The most common cause of progressive respiratory distress during infancy is bronchiolitis, most often caused by respiratory syncytial virus, adenovirus, human metapneumovirus, influenza viruses A and B, and parainfluenza viruses types 1, 2, and 3. The differential diagnosis of perihilar or diffuse infiltrates includes Bordetella pertussis or Bordetella parapertussisChlamydia trachomatis, and Myco-plasma pneumoniae. Herpes simplex virus and cytomegalovirus (CMV) may cause pneumonia in the young infant. CMV pneumonia is frequently associated with hepatosplenomegaly, thrombocytopenia, and lymphocytosis. Pneumocystis jiroveci (formerly P. carinii) pneumonitis (PCP) should be considered, particularly if there are maternal risk factors for human immunodeficiency virus (HIV) infection. The differential diagnosis of HIV-associated pneumonia is found in Table 1-5. Other conditions predisposing to PCP include primary B-cell defects, primary T-cell defects, and combined defects. The immune disorders most likely to present with PCP include severe combined immunodeficiency, DiGeorge anomaly or other 22q11 deletion syndromes (as a result of impaired thymus development), Wiskott-Aldrich syndrome, X-linked agammaglobulinemia, and hyper-IgM syndrome.

TABLE 1-5. Differential diagnosis of pneumonia in patients with HIV infection.


Noninfectious causes of pneumonia include gastroesophageal reflux associated with pulmonary aspiration, aspiration owing to foreign body or inhaled irritants, autoimmune diseases (e.g., sarcoidosis), and malignancies. Occasionally, an anatomic defect, such as tracheoesophageal fistula, may predispose to aspiration; of these, an H-type tracheoesophageal fistula is most likely to present after the neonatal period. Primary cardiac abnormalities (e.g., ventricular septal defect), pulmonary vascular abnormalities, and impaired lymphatic flow (e.g., congenital lymphangiectasia) may cause tachypnea and progressive respiratory distress in a 4-month-old child. Cystic fibrosis can masquerade as any of the above conditions.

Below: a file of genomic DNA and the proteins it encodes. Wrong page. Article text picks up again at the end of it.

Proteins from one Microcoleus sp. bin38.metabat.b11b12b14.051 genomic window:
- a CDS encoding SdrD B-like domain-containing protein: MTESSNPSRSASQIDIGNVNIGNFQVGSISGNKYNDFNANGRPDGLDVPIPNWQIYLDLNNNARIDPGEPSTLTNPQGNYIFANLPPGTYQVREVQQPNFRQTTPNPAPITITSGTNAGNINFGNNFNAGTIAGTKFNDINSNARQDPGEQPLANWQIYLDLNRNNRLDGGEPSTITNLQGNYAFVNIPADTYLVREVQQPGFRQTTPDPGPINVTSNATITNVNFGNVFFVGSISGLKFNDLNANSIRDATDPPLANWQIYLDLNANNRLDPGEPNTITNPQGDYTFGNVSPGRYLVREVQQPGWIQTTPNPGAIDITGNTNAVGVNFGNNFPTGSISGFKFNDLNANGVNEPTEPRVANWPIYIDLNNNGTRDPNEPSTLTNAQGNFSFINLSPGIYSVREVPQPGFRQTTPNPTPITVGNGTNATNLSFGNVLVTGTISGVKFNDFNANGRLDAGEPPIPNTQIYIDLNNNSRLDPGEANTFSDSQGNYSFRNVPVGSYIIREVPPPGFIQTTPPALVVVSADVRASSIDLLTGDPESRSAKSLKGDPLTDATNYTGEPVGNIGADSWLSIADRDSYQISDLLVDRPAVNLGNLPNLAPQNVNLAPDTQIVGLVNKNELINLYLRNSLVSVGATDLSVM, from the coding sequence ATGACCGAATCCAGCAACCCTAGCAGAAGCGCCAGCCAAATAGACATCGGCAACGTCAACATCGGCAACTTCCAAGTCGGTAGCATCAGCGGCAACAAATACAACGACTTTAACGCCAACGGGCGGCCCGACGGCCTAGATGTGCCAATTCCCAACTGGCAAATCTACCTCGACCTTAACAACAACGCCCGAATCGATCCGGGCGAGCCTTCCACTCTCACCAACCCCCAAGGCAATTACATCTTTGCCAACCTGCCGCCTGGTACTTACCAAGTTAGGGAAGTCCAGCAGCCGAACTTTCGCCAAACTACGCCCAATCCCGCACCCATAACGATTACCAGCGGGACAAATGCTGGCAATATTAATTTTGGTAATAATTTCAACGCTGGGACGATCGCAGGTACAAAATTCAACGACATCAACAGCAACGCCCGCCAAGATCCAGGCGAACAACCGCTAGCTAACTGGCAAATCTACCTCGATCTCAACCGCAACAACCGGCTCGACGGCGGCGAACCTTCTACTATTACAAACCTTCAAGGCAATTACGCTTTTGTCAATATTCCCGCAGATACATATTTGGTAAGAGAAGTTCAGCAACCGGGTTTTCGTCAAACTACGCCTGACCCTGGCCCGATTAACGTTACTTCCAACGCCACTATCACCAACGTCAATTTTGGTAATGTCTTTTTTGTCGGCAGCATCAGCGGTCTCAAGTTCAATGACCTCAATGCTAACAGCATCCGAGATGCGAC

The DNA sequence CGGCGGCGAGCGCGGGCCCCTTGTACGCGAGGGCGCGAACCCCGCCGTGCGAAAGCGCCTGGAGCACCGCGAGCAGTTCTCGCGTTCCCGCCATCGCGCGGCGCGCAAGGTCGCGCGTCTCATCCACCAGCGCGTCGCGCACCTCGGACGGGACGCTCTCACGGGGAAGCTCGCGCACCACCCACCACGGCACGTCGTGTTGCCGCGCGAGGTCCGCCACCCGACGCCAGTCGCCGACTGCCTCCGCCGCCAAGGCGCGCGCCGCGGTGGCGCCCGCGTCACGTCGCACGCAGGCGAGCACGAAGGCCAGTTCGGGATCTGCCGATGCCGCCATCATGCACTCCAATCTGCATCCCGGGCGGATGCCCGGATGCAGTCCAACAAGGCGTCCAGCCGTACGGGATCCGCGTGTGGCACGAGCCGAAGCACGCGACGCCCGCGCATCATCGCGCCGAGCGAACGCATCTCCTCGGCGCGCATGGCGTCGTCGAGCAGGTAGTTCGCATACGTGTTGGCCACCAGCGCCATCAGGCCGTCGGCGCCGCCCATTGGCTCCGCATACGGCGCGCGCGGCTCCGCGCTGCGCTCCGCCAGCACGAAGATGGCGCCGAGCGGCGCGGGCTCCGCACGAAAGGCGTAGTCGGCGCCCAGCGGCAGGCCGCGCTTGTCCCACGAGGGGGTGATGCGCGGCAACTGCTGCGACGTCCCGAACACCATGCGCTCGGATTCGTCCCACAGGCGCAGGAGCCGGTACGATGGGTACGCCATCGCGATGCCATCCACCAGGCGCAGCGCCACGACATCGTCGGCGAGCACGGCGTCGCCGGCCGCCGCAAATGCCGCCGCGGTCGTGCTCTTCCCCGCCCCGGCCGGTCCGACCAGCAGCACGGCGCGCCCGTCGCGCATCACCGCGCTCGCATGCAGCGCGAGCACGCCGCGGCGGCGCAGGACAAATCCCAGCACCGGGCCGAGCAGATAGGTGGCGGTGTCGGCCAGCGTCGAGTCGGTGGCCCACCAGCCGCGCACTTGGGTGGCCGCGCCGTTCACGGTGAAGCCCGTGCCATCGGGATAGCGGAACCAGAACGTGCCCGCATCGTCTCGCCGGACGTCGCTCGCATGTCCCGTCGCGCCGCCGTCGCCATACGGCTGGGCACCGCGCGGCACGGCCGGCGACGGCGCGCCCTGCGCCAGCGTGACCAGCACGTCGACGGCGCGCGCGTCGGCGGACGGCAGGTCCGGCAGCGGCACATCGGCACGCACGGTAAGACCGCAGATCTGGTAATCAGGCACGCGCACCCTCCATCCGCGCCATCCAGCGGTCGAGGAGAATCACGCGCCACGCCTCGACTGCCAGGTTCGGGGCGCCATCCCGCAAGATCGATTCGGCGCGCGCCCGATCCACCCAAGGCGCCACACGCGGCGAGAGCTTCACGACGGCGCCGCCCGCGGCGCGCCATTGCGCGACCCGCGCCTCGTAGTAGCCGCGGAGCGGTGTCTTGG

Chest radiograph (Figure 1-8) revealed hazy ground-glass opacities bilaterally. There was no pleural effusion. The diagnosis of P. jiroveci pneumonia was confirmed by Gomori methenamine silver staining of a specimen obtained by bronchoalveolar lavage (BAL, Figure 1-9). The patient was treated with intravenous trim-ethoprim-sulfamethoxazole (TMP-SMX; 20 mg/kg/day trimethoprim component) and prednisone. He required ventilatory support for 5 days with gradual recovery. HIV DNA was detected in the patient’s blood by polymerase chain reaction (PCR), confirming the underlying diagnosis of HIV.


FIGURE 1-9. Gomori methenamine silver staining of a specimen obtained by bronchoalveolar lavage.


Pneumocystis jiroveci is an opportunistic parasite with some features of protozoa, but greater genetic homology to fungi. Asymptomatic infection occurs early in life; up to 85% of immunocompetent children have antibodies by 4 years of age. Immuno-compromised infants and children develop severe PCP as a result of primary infection.